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Clerical officer sacked by public body after missing almost 300 days in one year

The WRC said there were substantial grounds for the worker’s dismissal.

Workplace Relations Commission
Workplace Relations Commission
Image: Google Maps

A PUBLIC BODY dismissed a ‘work shy’ clerical officer in March of last year after he showed up for work for only 10 days in 2018 after missing 400 work days during 2017 and 2016.

In the case before the Workplace Relations Commission (WRC), the worker – who missed almost 300 work days alone in 2016 – sued for unfair dismissal.

However, WRC Adjudication Officer, Davnet O’Driscoll found that the decision of the public body to dismiss the worker “is within the reasonable band of responses given the gravity of the conduct, the length of time over which it extended and impact on the service”.

Ms O’Driscoll said that the public body “accepts that the absences were not monitored as carefully as they should have been the case”.

She said, however, that there were substantial grounds for the worker’s dismissal which were wholly or mainly related to his conduct.

The public body dismissed the worker on 9 March 2018 due to his absences, his failure to comply with the sick-leave policies and his inability to provide regular and effective service to his employer.

The public body told the WRC that the officer – employed since 2006 – had taken significant amounts of unauthorised uncertified leave where sick-certs were never furnished.

As a result, there were substantial overpayments of salary to him which was over €19,000 through sick pay at the date of his dismissal.

To deal with the scale of sick leave, the public body put the worker on a a scheme in September 2017 where he was paid only on attendance, which caused an administrative burden for his managers.

According to the public body, the worker consistently failed to attend work and repeatedly failed to inform his managers when he was on sick-leave, not making contact or providing certificates.

His absences began to increase significantly in 2014 and the employer stated that he regularly requested holiday pay and uncertified sick-pay be used after the event.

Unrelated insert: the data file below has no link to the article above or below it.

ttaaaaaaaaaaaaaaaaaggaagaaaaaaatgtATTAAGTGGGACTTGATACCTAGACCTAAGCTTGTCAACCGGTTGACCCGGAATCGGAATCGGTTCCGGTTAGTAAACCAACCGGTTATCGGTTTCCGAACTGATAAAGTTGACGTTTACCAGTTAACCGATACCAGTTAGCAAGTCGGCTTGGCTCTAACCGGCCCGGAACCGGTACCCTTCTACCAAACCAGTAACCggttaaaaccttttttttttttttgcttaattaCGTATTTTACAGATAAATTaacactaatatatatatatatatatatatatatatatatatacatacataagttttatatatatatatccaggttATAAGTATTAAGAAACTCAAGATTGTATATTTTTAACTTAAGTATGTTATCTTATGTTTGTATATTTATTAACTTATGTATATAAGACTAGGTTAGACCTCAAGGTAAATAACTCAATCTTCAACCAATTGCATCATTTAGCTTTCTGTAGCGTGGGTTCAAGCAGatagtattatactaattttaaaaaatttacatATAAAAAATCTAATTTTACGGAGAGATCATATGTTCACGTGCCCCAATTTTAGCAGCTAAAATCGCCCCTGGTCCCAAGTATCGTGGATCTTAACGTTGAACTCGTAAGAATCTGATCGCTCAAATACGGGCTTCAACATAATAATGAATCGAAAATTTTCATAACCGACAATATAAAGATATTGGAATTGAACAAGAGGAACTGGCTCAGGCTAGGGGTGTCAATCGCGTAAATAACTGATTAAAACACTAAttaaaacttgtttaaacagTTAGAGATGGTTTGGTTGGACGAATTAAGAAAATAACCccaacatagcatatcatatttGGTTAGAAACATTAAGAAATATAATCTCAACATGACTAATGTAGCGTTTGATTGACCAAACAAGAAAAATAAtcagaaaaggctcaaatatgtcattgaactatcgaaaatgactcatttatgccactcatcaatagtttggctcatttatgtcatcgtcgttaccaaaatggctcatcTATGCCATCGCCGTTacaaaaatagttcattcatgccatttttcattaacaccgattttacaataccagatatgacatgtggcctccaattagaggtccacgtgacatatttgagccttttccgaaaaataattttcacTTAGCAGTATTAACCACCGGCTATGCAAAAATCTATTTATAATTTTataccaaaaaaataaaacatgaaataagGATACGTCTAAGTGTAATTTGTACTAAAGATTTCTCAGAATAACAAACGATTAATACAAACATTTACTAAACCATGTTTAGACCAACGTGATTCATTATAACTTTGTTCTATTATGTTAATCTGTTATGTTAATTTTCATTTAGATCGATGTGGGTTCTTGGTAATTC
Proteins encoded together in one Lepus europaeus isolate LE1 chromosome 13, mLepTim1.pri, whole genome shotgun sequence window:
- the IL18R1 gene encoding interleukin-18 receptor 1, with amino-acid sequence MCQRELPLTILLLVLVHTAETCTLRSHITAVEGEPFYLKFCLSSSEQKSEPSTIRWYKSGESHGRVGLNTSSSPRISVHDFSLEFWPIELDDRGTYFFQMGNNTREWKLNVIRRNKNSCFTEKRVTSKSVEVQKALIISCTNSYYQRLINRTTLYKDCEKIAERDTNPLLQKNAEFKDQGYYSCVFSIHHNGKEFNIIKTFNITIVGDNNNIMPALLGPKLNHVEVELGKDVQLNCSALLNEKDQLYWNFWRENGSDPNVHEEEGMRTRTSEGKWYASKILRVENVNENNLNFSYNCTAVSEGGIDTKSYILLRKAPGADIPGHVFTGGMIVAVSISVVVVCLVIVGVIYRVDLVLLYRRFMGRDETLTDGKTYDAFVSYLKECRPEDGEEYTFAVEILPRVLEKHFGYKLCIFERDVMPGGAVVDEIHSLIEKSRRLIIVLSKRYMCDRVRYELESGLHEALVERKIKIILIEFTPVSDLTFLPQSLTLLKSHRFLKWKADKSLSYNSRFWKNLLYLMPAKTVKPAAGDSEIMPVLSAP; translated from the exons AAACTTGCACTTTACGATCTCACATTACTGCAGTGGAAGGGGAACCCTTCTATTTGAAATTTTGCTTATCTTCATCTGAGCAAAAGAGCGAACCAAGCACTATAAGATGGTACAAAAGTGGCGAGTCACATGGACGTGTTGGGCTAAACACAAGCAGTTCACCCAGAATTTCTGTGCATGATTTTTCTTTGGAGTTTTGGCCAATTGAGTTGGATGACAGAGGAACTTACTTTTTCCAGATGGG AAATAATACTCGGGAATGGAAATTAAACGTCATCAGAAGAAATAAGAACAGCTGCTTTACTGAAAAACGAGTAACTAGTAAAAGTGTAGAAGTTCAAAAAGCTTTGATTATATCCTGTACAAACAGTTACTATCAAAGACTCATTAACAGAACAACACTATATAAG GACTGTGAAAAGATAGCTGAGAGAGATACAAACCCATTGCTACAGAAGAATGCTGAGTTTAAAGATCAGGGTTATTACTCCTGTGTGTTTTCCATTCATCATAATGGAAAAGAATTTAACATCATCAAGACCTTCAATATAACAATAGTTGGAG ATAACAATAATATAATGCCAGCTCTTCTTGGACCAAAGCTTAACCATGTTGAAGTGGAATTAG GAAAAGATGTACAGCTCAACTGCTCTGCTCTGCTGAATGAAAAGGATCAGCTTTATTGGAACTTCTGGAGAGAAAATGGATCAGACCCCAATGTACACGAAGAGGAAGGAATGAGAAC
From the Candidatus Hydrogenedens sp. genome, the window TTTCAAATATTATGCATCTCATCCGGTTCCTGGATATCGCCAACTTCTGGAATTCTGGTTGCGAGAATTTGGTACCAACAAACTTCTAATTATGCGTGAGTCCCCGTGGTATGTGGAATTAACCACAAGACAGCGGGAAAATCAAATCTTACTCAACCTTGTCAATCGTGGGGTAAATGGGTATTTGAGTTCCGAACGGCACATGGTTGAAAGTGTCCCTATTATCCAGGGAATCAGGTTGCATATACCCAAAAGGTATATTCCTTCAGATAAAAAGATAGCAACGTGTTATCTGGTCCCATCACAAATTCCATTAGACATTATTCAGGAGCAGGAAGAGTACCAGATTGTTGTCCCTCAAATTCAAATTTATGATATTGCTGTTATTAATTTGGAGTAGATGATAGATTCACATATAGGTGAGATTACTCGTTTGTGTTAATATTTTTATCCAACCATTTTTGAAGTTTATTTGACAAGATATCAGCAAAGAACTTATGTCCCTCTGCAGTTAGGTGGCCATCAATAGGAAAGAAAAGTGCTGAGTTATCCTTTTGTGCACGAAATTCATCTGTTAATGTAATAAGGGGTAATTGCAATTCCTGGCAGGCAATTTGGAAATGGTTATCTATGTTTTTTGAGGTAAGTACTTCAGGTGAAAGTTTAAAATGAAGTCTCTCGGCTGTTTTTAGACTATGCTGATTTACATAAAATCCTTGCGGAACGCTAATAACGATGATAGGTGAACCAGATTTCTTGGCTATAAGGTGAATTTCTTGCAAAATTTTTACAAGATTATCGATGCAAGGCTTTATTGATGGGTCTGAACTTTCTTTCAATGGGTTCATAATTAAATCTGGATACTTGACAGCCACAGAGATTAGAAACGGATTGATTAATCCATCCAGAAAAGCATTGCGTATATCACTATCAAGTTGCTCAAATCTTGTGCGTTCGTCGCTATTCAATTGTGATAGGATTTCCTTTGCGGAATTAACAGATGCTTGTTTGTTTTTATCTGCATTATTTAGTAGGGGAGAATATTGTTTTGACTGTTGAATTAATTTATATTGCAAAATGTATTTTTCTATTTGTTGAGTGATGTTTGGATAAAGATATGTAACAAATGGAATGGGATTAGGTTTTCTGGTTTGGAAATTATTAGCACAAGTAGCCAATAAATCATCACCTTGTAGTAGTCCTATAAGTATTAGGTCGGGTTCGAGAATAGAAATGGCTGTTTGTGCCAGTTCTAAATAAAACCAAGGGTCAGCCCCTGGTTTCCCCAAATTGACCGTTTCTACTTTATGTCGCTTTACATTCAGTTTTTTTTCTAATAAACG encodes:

According to the employer, the worker had absences from September 12th 2016 to February 19th 2017 and from 11 September 2017 to 17 November 2017.

In September and October 2017, Human Resources (HR) contacted him on six occasions. The worker indicated he would return to work on five dates in September and October 2017 but failed to do so.

In November 2017, the employer wrote to the worker telling him that it proposed to hold a disciplinary meeting to address excessive sick-leave, unacceptable attendance levels and unauthorised absences – however due to ongoing absences by the worker this meeting did not take place.

‘Disciplinary meeting’

The worker eventually returned to work and a disciplinary meeting was held on 16 January 2018.

At the meeting, the worker attributed his poor attendance to stress, depression and some personal tragedies. He said that he was taking anti-depressants and getting counselling.

He said that he would mend his ways, sought another chance and promised a fresh start. He was advised his attendance was being monitored and any slip would be looked at very severely while this was under consideration.

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However, on 30 January 2018 the worker went out on sick-leave with a similar pattern of notifying return dates but not adhering to these.

At this stage, a recommendation to dismiss was given.

The worker did not make representations about the sanction or appeal to the Appeals Board and he was dismissed on 9 March 2018.

In evidence, the worker said that his sick-leave dramatically increased following an assault on him on 10 February 2012.

In the assault the worker sustained a head injury and broken bones and he then suffered from stress.

He also suffers from alcoholism and addiction which were exacerbated by the assault and sick-leave.

The worker’s representatives claimed that the employer made no attempt to treat the worker’s condition as a disability pointing out that his  GP says he suffered from low mood and anxiety.

The worker’s representatives claimed the employer failed to recognise the worker’s disability before dismissing him.

It was argued on behalf of the worker that dismissal on grounds of excessive sick-leave is discrimination on the grounds of disability. 

About the author:

Gordon Deegan

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